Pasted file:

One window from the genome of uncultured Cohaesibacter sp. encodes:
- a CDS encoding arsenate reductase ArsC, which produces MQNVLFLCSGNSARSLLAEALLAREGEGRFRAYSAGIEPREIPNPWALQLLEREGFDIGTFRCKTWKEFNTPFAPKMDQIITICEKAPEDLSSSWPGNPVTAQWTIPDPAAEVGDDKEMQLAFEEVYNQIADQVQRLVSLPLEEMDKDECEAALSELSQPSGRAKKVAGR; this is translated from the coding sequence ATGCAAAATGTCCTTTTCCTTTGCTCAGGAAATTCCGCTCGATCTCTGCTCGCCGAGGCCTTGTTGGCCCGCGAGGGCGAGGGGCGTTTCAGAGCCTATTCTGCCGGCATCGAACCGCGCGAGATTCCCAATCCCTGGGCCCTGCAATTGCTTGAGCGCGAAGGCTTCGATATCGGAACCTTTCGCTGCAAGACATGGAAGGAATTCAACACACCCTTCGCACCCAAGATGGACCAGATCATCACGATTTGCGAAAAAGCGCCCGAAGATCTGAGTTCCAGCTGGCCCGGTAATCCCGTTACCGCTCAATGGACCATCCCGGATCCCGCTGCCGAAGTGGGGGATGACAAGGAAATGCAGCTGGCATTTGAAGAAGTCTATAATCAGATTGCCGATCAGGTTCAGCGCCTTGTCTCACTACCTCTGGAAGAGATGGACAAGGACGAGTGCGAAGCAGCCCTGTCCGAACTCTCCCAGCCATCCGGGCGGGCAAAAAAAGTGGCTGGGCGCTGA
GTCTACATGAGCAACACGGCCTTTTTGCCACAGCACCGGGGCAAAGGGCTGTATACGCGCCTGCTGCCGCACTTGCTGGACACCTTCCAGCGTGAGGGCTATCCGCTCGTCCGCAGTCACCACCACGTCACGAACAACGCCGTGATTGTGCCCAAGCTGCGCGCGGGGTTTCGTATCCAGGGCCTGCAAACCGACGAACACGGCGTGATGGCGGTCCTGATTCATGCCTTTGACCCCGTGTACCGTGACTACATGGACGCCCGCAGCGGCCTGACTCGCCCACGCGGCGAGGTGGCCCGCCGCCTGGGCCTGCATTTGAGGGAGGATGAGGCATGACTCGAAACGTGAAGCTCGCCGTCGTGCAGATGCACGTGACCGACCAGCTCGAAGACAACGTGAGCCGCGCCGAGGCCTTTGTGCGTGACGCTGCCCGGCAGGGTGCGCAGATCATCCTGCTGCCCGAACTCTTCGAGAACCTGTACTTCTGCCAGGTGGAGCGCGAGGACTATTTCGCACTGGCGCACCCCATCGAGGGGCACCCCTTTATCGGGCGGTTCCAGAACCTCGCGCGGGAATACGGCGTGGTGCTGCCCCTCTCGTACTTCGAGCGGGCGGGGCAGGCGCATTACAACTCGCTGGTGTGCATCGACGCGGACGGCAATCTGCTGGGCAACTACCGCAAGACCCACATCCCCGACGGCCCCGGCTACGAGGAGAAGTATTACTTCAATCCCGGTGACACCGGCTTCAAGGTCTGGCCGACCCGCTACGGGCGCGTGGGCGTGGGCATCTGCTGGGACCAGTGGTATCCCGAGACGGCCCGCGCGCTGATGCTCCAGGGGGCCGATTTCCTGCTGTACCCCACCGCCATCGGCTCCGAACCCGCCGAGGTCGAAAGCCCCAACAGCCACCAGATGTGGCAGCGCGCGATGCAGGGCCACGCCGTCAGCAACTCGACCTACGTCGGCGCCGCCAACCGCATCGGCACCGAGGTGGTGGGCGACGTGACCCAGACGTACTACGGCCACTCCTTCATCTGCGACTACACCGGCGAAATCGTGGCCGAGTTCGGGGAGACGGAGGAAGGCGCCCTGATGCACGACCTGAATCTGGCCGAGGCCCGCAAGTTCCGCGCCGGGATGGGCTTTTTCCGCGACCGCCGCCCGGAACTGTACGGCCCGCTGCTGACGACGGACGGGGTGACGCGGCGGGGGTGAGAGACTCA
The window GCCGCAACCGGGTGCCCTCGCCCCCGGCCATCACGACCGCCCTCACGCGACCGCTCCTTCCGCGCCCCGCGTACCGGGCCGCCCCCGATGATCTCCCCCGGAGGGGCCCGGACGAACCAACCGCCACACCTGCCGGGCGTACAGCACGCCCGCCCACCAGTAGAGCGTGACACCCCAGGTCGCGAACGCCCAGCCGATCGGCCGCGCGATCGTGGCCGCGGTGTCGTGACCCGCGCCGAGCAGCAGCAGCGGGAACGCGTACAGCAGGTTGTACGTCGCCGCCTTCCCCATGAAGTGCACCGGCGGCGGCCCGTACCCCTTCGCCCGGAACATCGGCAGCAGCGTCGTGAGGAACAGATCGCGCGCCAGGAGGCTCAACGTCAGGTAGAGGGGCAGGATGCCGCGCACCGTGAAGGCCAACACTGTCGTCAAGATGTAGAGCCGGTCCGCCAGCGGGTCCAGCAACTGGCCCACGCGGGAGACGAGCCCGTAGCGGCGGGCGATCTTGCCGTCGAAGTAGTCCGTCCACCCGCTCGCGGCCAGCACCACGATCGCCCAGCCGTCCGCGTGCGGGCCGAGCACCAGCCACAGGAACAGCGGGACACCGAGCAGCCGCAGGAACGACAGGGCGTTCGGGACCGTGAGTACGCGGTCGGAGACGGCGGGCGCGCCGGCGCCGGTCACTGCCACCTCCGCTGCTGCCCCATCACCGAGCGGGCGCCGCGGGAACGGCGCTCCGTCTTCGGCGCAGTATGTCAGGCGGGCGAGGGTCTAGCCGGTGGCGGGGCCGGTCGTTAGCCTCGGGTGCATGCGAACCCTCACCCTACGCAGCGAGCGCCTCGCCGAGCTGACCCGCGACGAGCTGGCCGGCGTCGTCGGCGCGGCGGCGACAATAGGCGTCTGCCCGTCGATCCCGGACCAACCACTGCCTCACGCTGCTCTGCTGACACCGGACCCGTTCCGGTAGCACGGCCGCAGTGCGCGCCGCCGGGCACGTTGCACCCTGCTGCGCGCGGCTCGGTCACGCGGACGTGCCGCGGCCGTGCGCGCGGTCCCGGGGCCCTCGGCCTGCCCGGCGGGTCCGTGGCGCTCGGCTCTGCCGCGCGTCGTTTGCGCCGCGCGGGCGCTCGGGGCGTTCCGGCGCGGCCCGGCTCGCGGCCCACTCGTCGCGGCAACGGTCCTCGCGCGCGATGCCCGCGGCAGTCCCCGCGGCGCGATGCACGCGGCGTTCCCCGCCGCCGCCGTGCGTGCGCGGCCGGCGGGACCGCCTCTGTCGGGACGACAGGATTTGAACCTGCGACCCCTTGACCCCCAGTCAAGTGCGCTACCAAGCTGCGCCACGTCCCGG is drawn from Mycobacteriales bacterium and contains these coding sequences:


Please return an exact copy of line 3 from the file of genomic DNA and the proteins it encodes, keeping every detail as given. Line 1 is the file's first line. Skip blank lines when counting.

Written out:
GTCTACATGAGCAACACGGCCTTTTTGCCACAGCACCGGGGCAAAGGGCTGTATACGCGCCTGCTGCCGCACTTGCTGGACACCTTCCAGCGTGAGGGCTATCCGCTCGTCCGCAGTCACCACCACGTCACGAACAACGCCGTGATTGTGCCCAAGCTGCGCGCGGGGTTTCGTATCCAGGGCCTGCAAACCGACGAACACGGCGTGATGGCGGTCCTGATTCATGCCTTTGACCCCGTGTACCGTGACTACATGGACGCCCGCAGCGGCCTGACTCGCCCACGCGGCGAGGTGGCCCGCCGCCTGGGCCTGCATTTGAGGGAGGATGAGGCATGACTCGAAACGTGAAGCTCGCCGTCGTGCAGATGCACGTGACCGACCAGCTCGAAGACAACGTGAGCCGCGCCGAGGCCTTTGTGCGTGACGCTGCCCGGCAGGGTGCGCAGATCATCCTGCTGCCCGAACTCTTCGAGAACCTGTACTTCTGCCAGGTGGAGCGCGAGGACTATTTCGCACTGGCGCACCCCATCGAGGGGCACCCCTTTATCGGGCGGTTCCAGAACCTCGCGCGGGAATACGGCGTGGTGCTGCCCCTCTCGTACTTCGAGCGGGCGGGGCAGGCGCATTACAACTCGCTGGTGTGCATCGACGCGGACGGCAATCTGCTGGGCAACTACCGCAAGACCCACATCCCCGACGGCCCCGGCTACGAGGAGAAGTATTACTTCAATCCCGGTGACACCGGCTTCAAGGTCTGGCCGACCCGCTACGGGCGCGTGGGCGTGGGCATCTGCTGGGACCAGTGGTATCCCGAGACGGCCCGCGCGCTGATGCTCCAGGGGGCCGATTTCCTGCTGTACCCCACCGCCATCGGCTCCGAACCCGCCGAGGTCGAAAGCCCCAACAGCCACCAGATGTGGCAGCGCGCGATGCAGGGCCACGCCGTCAGCAACTCGACCTACGTCGGCGCCGCCAACCGCATCGGCACCGAGGTGGTGGGCGACGTGACCCAGACGTACTACGGCCACTCCTTCATCTGCGACTACACCGGCGAAATCGTGGCCGAGTTCGGGGAGACGGAGGAAGGCGCCCTGATGCACGACCTGAATCTGGCCGAGGCCCGCAAGTTCCGCGCCGGGATGGGCTTTTTCCGCGACCGCCGCCCGGAACTGTACGGCCCGCTGCTGACGACGGACGGGGTGACGCGGCGGGGGTGAGAGACTCA